British financial services sector pays record tax bill

City of London underlines its importance ahead of Brexit deadline


According to a new report on behalf of the City of London Corporation, the United Kingdom’s financial services sector contributed a record £75.5bn ($79bn, €88.7bn) in taxation in 2019. This accounts for 10.5 per cent of all government tax receipts.

Compiled by accounting firm PwC, the report found that although only 3 per cent of the British workforce is employed in the financial services sector, it contributed 11.6 per cent of the UK’s total employment taxes in the year to March.

Looking to the year ahead the report stated: “Legislative changes, technological innovation and the uncertainty surrounding Brexit are all expected to have some impact on the total tax contributions of the sector.”

These latest figures demonstrate how important the financial services sector is in the maintenance and funding of the British state. With Prime Minister Boris Johnson set to start his post-Brexit trade negotiations with the European Union in February, safeguarding this healthy cash cow will be at the forefront of his mind.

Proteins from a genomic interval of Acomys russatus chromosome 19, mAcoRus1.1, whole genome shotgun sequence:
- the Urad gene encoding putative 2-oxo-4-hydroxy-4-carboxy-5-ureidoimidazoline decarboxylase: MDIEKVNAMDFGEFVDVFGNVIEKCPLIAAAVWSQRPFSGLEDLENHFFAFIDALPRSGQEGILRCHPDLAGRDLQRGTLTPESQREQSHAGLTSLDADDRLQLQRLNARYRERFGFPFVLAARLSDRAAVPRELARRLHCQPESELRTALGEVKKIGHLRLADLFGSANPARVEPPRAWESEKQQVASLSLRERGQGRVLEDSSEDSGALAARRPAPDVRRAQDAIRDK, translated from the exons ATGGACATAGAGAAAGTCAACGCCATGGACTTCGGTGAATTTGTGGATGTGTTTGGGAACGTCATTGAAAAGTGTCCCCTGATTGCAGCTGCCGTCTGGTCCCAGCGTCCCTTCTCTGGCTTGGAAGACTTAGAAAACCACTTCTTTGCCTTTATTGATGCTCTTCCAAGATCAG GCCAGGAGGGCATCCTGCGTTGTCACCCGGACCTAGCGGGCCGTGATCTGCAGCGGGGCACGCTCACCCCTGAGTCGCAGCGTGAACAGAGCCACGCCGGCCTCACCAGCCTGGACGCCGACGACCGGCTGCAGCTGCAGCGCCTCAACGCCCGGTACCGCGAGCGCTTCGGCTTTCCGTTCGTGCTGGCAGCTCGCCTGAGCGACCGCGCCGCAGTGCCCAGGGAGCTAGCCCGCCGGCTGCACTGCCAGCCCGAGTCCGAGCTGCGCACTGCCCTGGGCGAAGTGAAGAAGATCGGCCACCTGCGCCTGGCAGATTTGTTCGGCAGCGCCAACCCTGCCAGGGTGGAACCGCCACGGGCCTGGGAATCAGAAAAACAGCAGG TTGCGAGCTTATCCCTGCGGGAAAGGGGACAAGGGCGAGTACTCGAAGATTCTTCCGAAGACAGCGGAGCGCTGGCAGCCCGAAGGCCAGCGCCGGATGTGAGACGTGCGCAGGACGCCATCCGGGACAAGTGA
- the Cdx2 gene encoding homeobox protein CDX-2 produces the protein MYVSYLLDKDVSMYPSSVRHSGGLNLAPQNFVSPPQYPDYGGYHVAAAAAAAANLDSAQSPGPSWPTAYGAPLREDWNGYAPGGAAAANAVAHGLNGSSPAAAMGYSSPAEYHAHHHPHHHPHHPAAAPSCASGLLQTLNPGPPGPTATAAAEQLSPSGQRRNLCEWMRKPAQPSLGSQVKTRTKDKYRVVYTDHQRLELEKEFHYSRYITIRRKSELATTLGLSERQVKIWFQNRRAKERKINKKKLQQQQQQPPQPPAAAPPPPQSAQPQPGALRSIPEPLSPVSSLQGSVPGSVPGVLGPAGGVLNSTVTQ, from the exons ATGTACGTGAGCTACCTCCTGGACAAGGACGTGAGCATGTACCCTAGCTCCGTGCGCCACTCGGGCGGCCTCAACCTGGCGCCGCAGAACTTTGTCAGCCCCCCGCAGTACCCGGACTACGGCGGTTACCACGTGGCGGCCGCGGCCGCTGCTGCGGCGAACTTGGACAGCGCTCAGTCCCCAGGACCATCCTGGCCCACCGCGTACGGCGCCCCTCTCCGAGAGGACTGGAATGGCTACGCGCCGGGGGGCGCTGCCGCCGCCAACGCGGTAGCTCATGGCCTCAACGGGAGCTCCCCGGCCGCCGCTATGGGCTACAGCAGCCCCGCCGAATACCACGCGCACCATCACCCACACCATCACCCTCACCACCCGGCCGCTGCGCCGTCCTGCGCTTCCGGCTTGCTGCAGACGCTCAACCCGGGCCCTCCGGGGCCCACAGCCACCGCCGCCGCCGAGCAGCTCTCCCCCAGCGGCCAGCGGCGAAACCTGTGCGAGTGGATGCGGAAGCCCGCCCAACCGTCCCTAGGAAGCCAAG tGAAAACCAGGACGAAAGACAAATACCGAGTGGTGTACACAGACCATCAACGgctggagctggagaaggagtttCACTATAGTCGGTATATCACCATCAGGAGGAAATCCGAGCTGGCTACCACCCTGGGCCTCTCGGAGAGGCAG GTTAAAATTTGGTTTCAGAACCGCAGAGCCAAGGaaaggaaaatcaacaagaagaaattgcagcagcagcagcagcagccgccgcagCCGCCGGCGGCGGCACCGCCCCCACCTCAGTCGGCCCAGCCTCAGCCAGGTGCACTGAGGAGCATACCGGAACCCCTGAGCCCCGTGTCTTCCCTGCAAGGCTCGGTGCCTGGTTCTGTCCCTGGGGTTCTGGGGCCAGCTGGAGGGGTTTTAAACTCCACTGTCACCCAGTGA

Catherine McGuinness, chair of policy at the financial district’s municipal body, the City of London Corporation, emphasised this point following the publication of the report. She said: “The UK must remain competitive to safeguard the sector’s employment base and significant tax contribution. It will play a critical role in fuelling our economic success after we leave the European Union.”

The City has called on Downing Street to facilitate its ability to hire internationally following Brexit and for further cuts to corporation tax. While Boris Johnson may feel that these latest figures vindicate his repeated defence of the "Laffer curve" principle, whereby the lower the rate of taxation the higher the tax revenue, he will be reticent to cut taxes further in the short term having promised to maintain corporation tax at its current level at December’s general election.

With Chancellor of the Exchequer Sajid Javid vowing to make good on his pledge to “level up” the geography of Britain’s economy, any forthcoming cuts will target northern England and the Midlands rather than the Square Mile.

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